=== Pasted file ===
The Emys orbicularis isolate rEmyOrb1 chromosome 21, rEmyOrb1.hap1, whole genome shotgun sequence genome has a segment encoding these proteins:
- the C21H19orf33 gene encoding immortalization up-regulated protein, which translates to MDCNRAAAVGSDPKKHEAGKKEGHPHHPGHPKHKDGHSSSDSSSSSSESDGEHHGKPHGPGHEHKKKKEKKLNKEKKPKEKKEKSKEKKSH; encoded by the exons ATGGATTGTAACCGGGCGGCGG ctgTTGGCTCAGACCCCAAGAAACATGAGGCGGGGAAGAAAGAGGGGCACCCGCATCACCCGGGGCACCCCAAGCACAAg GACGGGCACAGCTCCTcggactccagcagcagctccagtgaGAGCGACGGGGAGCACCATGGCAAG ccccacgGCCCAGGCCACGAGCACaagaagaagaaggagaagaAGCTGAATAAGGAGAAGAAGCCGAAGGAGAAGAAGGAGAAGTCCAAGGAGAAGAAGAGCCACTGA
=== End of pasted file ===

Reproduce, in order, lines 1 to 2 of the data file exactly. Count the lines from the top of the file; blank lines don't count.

The Emys orbicularis isolate rEmyOrb1 chromosome 21, rEmyOrb1.hap1, whole genome shotgun sequence genome has a segment encoding these proteins:
- the C21H19orf33 gene encoding immortalization up-regulated protein, which translates to MDCNRAAAVGSDPKKHEAGKKEGHPHHPGHPKHKDGHSSSDSSSSSSESDGEHHGKPHGPGHEHKKKKEKKLNKEKKPKEKKEKSKEKKSH; encoded by the exons ATGGATTGTAACCGGGCGGCGG ctgTTGGCTCAGACCCCAAGAAACATGAGGCGGGGAAGAAAGAGGGGCACCCGCATCACCCGGGGCACCCCAAGCACAAg GACGGGCACAGCTCCTcggactccagcagcagctccagtgaGAGCGACGGGGAGCACCATGGCAAG ccccacgGCCCAGGCCACGAGCACaagaagaagaaggagaagaAGCTGAATAAGGAGAAGAAGCCGAAGGAGAAGAAGGAGAAGTCCAAGGAGAAGAAGAGCCACTGA